The coalition slyly announced the cabinet decision to raise the minimum wage to €12 an hour at the same time as the arms program, thus promising both butter and guns.2 SPD general secretary Kevin Kühnert claimed that the special fund maneuver meant “the traffic light government does not have to renounce any of its social goals” (Spiegel, 30 May 2022). Nonsense. The coalition agreement’s promise to ease surveillance and harassment of the unemployed enshrined in Hartz IV3 proved worthless, as the increase in the standard payment barely offset inflation. A sinister alliance of employers, CDU (Christian Democrats) and the AfD fiercely resisted, and the changes were voted down in the Bundesrat (the upper house of Germany’s legislature). In the end, only the name changed – these crumbs are now called “citizen’s income.”
In fact, as agreed with CDU leader Friedrich Merz (who is also a top executive of the BlackRock investment behemoth, responsible for its German operations), who is de facto the fourth member of the coalition, some projects, such as cybersecurity, were not included in the €100 billion special fund. In a few years, they will have to be compensated by social austerity measures, which will certainly include raising the retirement age. It also means cuts in education and both health care and medical supplies, despite the ongoing threat of COVID. Even before the war, the head of the employers’ association, Rainer Dulger, said, “A spendthrift social policy is not sustainable. That is why we are promoting a more flexible retirement age and concentrating unemployment insurance on core areas” (WirtschaftsWoche, 29 December 2021).
The economic plight afflicting millions of people has deep roots. In the east, where more than 100,000 people demonstrated against the war and its consequences on October 3, the day of German unity, average wages are €12,000 a year lower than in the west, while half of all retirees there receive less than €1,200 euros a month in pension payments. This is a consequence of the deliberate destruction of the economic base after the counterrevolutionary annexation of East Germany (the DDR, or German Democratic Republic). And although current price hikes are a result of sanctions against Russia, a half-hearted attempt by sections of the Left Party to call protests for purely economic demands without mentioning the war flopped. No wonder the rightists are profiting from that.
Soviet War Memorial in Treptower Park, on 9 May 2022, the day of liberation, marking the Red Army’s victory over Nazi Germany. In large parts of Berlin, the SPD/Left Party/Green city government banned the display of Soviet flags.
“Thoughts are free” says the folk song (which was often used for anti-communist propaganda). Not so much these days. The hysterical anti-Russian witch-hunt campaign is now being enforced by law. Not only is there the incessant barrage against “Putin understanders” and “Russian disinformation,” extending to outright bans of Russian media (such as RT), as well as cancellation of performances of music composed by Russians a century before the current war. Now booksellers are being taken to court for allegedly endorsing the Russian war in Ukraine in an address at the Soviet War Memorial in Treptower Park last June 22, the anniversary of the Nazi invasion of the Soviet Union in 1941 (Junge Welt, 12 December 2022).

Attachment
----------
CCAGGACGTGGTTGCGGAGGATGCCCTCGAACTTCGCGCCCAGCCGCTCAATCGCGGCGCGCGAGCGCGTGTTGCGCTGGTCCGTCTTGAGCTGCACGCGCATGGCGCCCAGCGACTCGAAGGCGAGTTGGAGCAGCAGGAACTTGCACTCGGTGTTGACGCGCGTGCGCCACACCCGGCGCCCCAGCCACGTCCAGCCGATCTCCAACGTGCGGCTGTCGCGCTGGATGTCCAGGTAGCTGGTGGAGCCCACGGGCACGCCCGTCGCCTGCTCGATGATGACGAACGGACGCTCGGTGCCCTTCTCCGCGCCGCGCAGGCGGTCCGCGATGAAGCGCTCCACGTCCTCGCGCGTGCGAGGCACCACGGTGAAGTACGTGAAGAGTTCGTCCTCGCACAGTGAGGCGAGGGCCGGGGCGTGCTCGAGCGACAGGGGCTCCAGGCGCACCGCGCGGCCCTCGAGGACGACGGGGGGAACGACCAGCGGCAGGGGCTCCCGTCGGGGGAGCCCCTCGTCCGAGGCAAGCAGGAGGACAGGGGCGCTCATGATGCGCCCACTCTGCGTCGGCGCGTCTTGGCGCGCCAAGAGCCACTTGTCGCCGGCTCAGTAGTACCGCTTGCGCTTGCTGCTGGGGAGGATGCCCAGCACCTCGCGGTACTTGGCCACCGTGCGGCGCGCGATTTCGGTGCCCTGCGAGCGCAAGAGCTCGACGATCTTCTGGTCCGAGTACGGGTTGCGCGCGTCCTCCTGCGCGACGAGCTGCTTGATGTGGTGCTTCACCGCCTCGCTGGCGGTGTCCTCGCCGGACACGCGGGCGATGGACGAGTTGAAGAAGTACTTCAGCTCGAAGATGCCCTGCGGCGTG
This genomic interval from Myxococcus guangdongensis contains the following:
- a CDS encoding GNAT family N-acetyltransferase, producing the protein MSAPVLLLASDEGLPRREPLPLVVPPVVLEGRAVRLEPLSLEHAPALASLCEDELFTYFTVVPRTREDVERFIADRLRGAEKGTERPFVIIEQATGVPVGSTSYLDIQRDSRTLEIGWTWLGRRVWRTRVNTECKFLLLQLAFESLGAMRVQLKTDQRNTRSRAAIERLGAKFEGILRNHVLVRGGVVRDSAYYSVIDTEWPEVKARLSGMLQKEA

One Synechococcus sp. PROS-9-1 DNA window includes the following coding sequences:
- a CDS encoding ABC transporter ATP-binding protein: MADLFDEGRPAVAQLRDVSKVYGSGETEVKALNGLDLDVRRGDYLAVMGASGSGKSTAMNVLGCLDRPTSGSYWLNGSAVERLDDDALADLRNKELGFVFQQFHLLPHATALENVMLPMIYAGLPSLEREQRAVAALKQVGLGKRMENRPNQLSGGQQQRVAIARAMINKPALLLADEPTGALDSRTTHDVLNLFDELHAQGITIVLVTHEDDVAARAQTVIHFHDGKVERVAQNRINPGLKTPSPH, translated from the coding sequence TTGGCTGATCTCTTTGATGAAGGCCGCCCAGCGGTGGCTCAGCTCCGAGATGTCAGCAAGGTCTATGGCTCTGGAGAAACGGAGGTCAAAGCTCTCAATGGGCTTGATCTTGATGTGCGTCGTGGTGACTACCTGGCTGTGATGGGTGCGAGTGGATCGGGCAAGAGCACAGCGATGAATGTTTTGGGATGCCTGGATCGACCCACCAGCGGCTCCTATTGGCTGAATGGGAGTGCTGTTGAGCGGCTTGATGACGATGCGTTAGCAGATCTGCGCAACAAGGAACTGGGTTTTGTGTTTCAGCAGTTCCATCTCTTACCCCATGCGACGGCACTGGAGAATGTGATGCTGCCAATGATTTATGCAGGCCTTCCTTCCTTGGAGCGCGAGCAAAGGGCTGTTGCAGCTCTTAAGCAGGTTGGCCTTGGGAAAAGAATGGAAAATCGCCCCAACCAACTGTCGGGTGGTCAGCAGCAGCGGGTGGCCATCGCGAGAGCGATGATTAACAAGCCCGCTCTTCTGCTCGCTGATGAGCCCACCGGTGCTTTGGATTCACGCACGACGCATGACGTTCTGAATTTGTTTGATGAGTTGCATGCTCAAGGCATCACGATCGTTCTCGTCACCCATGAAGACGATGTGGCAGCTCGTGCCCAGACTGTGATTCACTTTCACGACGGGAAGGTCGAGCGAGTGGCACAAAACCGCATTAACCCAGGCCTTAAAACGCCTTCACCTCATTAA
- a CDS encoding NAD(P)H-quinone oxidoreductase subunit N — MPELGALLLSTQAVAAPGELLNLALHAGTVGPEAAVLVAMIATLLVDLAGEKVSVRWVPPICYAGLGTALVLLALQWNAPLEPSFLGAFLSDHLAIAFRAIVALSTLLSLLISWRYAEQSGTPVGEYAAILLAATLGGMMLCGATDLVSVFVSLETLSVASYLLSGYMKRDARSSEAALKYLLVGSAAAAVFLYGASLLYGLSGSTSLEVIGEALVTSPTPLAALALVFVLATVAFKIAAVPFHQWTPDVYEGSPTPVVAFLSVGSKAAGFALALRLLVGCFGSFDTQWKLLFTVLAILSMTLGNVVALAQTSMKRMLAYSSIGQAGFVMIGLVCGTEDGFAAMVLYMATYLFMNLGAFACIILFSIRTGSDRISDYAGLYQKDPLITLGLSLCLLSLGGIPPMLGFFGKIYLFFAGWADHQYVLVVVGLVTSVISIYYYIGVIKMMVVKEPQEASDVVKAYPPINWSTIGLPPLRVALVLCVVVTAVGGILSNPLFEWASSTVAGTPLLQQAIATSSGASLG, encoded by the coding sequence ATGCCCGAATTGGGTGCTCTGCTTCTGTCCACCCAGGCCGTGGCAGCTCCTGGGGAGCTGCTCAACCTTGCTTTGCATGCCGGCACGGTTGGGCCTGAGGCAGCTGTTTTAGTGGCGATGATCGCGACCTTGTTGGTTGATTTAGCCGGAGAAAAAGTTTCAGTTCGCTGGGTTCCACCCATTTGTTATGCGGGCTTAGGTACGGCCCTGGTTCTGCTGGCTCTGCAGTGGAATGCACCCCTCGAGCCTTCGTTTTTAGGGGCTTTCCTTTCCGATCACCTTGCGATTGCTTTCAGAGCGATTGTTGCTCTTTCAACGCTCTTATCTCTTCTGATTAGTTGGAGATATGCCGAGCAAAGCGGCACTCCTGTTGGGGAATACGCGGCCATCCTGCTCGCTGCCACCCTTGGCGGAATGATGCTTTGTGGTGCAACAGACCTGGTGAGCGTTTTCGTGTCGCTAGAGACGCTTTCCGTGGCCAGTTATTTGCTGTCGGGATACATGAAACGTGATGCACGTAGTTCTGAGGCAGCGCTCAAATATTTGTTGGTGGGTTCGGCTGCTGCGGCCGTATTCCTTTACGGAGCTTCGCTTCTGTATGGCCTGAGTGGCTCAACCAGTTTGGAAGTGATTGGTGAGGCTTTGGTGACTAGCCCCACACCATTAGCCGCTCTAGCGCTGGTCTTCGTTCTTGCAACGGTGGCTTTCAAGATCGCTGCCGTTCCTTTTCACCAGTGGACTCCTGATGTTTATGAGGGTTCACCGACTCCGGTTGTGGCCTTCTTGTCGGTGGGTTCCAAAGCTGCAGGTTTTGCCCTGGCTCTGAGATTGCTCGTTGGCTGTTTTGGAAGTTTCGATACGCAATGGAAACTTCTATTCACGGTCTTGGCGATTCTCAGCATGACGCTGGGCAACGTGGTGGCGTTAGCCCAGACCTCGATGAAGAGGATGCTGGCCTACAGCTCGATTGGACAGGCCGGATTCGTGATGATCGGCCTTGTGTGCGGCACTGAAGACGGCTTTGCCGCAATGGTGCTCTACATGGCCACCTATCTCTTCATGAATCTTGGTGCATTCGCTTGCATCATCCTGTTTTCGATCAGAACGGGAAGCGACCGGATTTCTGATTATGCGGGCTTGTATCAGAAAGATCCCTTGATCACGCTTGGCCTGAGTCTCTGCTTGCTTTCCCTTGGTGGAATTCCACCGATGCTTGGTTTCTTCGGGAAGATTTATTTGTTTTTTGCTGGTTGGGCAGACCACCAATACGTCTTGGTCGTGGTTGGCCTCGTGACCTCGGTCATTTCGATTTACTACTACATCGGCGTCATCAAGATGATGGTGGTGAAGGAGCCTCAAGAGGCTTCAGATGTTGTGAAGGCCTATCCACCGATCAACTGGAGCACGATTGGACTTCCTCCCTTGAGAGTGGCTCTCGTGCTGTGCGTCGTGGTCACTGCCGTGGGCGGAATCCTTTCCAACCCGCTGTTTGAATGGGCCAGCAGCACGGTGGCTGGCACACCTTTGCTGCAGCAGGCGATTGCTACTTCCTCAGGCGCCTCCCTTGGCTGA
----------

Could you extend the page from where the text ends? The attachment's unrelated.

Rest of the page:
On March 28, the Federal Ministry of the Interior announced, “Russia’s war of aggression against Ukraine is a criminal offence. Anyone who publicly approves of this war of aggression may be liable to prosecution. This also applies to showing the ‘Z’ symbol.” The letter Z, said to stand for Za Pobedu (To Victory), is therefore taken as a symbol of public support for the Russian army. The statement came after ministries in some states – including Lower Saxony, Hanover, North Rhine-Westphalia, Thuringia and Bavaria – announced similar plans to go after those who publicly support Russia. Lower Saxony and Bavaria threaten perpetrators with up to three years in prison.
In October, the German Bundestag tightened the so-called “incitement paragraph” § 130 of the Criminal Code. From now on, anyone who publicly “approves, denies or grossly downplays” genocide, crimes against humanity and war crimes can be punished with imprisonment for up to three years – a deliberately vague formulation. The fact that this is primarily aimed at today’s Russia was then dramatically underlined by the resolution on “Holodomor in Ukraine” passed by the Bundestag on November 30. It defines the famine that ravaged the entire Soviet Union in 1932-33 – the result of a drought and Stalin’s disastrous policy of forced collectivization – as “genocide” allegedly aimed specifically at the Ukrainian nation.
This rewriting of actual history was devised and propagated decades ago by the remnants of the Bandera fascist group of exiled Ukrainian nationalists. But now journalists, historians, teachers and others who contradict this bogus claim of “genocide” risk up to three years in jail. Censorship in the service of the fascists who spearheaded the recruitment of imperialist auxiliary troops in the Ukraine – that actually amounts to a step-by-step rehabilitation of the Third Reich. That’s how it was on 8-9 May 2022 during the commemoration of the liberation of Germany from fascism in 1945, when hoisting the Soviet flag was forbidden in large parts of Berlin.
And toward year’s end, while scandals surrounding fascist nests in the police and army are still on the order of the day, the government attempted to buff up its “democratic” credentials in December by theatrically rounding up a few dozen fascistic “Reichsbürger” who were involved in a comic opera coup. (The BND, Germany’s FBI, has not yet published the documentation on this.)
Unleash the Power of the Working Class
Port workers in Hamburg on strike in July 2022 under the slogan “Stop the inflation monster.” The bosses tried to avert the strikes with injunctions from the local labor court, to no avail. When the police tried to arrest demonstrators, the striking workers put up a strong defense. It was the longest industrial dispute in the ports for more than 40 years.